You’ve heard the saying “You are what you eat” but have you thought about what the bacteria in your stomach is eating? And how does this impact on your health?
In case you’re a little grossed out by the idea that your insides are teeming with trillions of foreign life forms, you might be surprised to know that even your own cells contain bacteria DNA. We truly are more bug than human!
Each person’s bacteria are unique, just like a fingerprint. However all humans’ microbiomes can be broadly classified into two categories: Prevotella and Bacteroides species.
The Bacteroides species in your colon are associated with bowel cancer, Type 1 Diabetes and Coeliac Disease. The Prevotella species produce short chain fatty acids that protect your body against illnesses.
The good news is that you have an amazing degree of control over the dominant type of bacteria you grow in your gut. It all comes down to what you put in your mouth.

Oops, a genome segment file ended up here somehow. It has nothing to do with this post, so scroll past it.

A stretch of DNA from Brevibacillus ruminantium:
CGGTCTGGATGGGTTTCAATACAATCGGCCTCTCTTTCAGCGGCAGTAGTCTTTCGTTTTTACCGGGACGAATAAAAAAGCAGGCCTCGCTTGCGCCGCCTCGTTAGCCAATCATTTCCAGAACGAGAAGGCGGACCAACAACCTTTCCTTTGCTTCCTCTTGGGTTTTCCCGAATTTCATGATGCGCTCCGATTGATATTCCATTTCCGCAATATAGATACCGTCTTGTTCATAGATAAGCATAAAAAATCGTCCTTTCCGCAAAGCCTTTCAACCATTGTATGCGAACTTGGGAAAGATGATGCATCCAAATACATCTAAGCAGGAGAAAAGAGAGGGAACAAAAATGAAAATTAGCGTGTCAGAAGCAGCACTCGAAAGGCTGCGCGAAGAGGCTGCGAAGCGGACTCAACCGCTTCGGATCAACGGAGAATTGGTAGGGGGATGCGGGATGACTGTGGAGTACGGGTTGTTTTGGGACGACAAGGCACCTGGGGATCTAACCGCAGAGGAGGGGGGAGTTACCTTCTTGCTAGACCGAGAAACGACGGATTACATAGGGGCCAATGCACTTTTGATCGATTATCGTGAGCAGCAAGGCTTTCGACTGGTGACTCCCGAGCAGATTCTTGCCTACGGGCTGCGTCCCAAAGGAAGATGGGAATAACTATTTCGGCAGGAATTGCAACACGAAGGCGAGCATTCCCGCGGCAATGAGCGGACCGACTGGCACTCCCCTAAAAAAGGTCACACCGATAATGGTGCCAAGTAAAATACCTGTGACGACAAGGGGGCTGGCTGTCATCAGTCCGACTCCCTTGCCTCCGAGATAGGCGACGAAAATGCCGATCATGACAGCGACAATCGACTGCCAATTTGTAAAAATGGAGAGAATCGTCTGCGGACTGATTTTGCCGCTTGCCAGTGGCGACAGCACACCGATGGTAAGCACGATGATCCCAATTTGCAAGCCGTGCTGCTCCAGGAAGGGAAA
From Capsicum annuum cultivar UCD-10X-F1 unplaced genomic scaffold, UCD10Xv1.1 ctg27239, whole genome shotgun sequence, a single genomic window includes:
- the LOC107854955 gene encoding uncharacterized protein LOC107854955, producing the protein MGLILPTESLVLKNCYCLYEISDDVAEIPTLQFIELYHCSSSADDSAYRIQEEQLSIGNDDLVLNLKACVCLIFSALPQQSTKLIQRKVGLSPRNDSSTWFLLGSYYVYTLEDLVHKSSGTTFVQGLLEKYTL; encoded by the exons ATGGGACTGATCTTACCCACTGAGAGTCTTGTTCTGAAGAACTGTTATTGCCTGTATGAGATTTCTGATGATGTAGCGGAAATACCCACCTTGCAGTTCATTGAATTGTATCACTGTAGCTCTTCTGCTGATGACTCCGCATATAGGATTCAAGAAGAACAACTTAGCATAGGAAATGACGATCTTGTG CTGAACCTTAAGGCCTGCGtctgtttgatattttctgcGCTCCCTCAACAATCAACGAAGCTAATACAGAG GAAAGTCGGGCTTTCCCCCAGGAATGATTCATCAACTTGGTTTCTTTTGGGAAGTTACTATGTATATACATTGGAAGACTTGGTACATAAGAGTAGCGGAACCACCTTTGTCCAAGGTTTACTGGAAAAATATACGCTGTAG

A diet high in fat tends to breed the Bacteroides-dominant enterotype. A diet rich in carbohydrate and fibre attracts the Prevotella species that ferment the indigestible residues in your colon, producing short chain fatty acids that protect against illnesses.
Even more remarkable, your gut microbiome begins to shift within just 24 hours of changing your diet in either direction. Feed your Prevotella bacteria with fibre, resistant starch from legumes, vegetables, whole grains, fruits and nuts and they will begin replicating at a rapid rate whilst overtaking unfavourable bacteria.
This has powerful implications for those already suffering from a microbiome-related condition including irritable bowel syndrome or bowel polyps.
Foods that are given to babies, particularly within the Western-style diets may have long-term implications for their health, with Western-style dietary patterns dominated by animal products and fibreless refined carbohydrates, establishing an enterotype that sets us up for Western-style diseases.
Adopting a low fat, high nutrient, wholefood plant-based diet can dramatically improve your gut health.
Remember, if you look after your gut microbiome, it will look after you!
Article from Hopewood contributor Robyn Chuter.